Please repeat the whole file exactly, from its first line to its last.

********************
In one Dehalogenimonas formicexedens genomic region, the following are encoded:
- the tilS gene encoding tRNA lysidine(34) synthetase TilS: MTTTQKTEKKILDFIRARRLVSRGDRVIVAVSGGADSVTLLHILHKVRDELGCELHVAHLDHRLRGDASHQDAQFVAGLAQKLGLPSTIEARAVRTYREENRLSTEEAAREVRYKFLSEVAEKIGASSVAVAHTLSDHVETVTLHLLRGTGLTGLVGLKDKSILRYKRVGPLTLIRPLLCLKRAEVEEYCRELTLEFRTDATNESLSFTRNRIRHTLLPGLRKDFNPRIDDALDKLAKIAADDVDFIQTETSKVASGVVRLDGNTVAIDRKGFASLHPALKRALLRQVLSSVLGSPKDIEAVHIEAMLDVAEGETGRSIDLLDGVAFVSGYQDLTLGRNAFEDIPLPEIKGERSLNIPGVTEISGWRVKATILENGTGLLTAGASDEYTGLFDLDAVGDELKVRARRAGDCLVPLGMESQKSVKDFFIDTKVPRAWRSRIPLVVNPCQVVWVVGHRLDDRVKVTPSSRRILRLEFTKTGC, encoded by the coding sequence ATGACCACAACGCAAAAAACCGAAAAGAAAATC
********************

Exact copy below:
In one Dehalogenimonas formicexedens genomic region, the following are encoded:
- the tilS gene encoding tRNA lysidine(34) synthetase TilS: MTTTQKTEKKILDFIRARRLVSRGDRVIVAVSGGADSVTLLHILHKVRDELGCELHVAHLDHRLRGDASHQDAQFVAGLAQKLGLPSTIEARAVRTYREENRLSTEEAAREVRYKFLSEVAEKIGASSVAVAHTLSDHVETVTLHLLRGTGLTGLVGLKDKSILRYKRVGPLTLIRPLLCLKRAEVEEYCRELTLEFRTDATNESLSFTRNRIRHTLLPGLRKDFNPRIDDALDKLAKIAADDVDFIQTETSKVASGVVRLDGNTVAIDRKGFASLHPALKRALLRQVLSSVLGSPKDIEAVHIEAMLDVAEGETGRSIDLLDGVAFVSGYQDLTLGRNAFEDIPLPEIKGERSLNIPGVTEISGWRVKATILENGTGLLTAGASDEYTGLFDLDAVGDELKVRARRAGDCLVPLGMESQKSVKDFFIDTKVPRAWRSRIPLVVNPCQVVWVVGHRLDDRVKVTPSSRRILRLEFTKTGC, encoded by the coding sequence ATGACCACAACGCAAAAAACCGAAAAGAAAATC